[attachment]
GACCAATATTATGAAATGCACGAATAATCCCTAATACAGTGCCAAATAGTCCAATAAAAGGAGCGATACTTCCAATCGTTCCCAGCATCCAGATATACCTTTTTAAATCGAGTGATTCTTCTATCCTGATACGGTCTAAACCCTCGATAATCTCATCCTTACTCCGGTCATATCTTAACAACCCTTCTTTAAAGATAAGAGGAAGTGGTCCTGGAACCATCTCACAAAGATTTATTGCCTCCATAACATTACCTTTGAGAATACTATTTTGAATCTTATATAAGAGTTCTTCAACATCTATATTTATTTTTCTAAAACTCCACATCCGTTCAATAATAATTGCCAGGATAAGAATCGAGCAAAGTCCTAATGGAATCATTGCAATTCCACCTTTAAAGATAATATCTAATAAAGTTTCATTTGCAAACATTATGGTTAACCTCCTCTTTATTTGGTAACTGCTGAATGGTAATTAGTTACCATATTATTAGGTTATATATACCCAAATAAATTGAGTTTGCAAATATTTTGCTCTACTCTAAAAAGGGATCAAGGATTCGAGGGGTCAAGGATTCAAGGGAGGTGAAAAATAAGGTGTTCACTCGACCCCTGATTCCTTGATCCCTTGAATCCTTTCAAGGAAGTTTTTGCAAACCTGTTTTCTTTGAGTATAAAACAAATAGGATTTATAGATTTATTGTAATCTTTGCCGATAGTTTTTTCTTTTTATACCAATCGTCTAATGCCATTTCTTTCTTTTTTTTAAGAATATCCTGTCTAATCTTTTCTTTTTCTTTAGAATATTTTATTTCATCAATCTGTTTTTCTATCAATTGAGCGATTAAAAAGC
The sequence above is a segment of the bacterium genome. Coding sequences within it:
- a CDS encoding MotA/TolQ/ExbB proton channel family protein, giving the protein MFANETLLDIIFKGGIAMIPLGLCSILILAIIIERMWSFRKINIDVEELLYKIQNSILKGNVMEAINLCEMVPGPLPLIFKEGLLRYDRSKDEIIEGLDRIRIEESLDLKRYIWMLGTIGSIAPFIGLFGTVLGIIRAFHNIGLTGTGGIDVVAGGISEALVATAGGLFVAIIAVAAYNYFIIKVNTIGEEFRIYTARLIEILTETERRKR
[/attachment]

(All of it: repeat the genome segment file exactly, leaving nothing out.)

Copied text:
GACCAATATTATGAAATGCACGAATAATCCCTAATACAGTGCCAAATAGTCCAATAAAAGGAGCGATACTTCCAATCGTTCCCAGCATCCAGATATACCTTTTTAAATCGAGTGATTCTTCTATCCTGATACGGTCTAAACCCTCGATAATCTCATCCTTACTCCGGTCATATCTTAACAACCCTTCTTTAAAGATAAGAGGAAGTGGTCCTGGAACCATCTCACAAAGATTTATTGCCTCCATAACATTACCTTTGAGAATACTATTTTGAATCTTATATAAGAGTTCTTCAACATCTATATTTATTTTTCTAAAACTCCACATCCGTTCAATAATAATTGCCAGGATAAGAATCGAGCAAAGTCCTAATGGAATCATTGCAATTCCACCTTTAAAGATAATATCTAATAAAGTTTCATTTGCAAACATTATGGTTAACCTCCTCTTTATTTGGTAACTGCTGAATGGTAATTAGTTACCATATTATTAGGTTATATATACCCAAATAAATTGAGTTTGCAAATATTTTGCTCTACTCTAAAAAGGGATCAAGGATTCGAGGGGTCAAGGATTCAAGGGAGGTGAAAAATAAGGTGTTCACTCGACCCCTGATTCCTTGATCCCTTGAATCCTTTCAAGGAAGTTTTTGCAAACCTGTTTTCTTTGAGTATAAAACAAATAGGATTTATAGATTTATTGTAATCTTTGCCGATAGTTTTTTCTTTTTATACCAATCGTCTAATGCCATTTCTTTCTTTTTTTTAAGAATATCCTGTCTAATCTTTTCTTTTTCTTTAGAATATTTTATTTCATCAATCTGTTTTTCTATCAATTGAGCGATTAAAAAGC
The sequence above is a segment of the bacterium genome. Coding sequences within it:
- a CDS encoding MotA/TolQ/ExbB proton channel family protein, giving the protein MFANETLLDIIFKGGIAMIPLGLCSILILAIIIERMWSFRKINIDVEELLYKIQNSILKGNVMEAINLCEMVPGPLPLIFKEGLLRYDRSKDEIIEGLDRIRIEESLDLKRYIWMLGTIGSIAPFIGLFGTVLGIIRAFHNIGLTGTGGIDVVAGGISEALVATAGGLFVAIIAVAAYNYFIIKVNTIGEEFRIYTARLIEILTETERRKR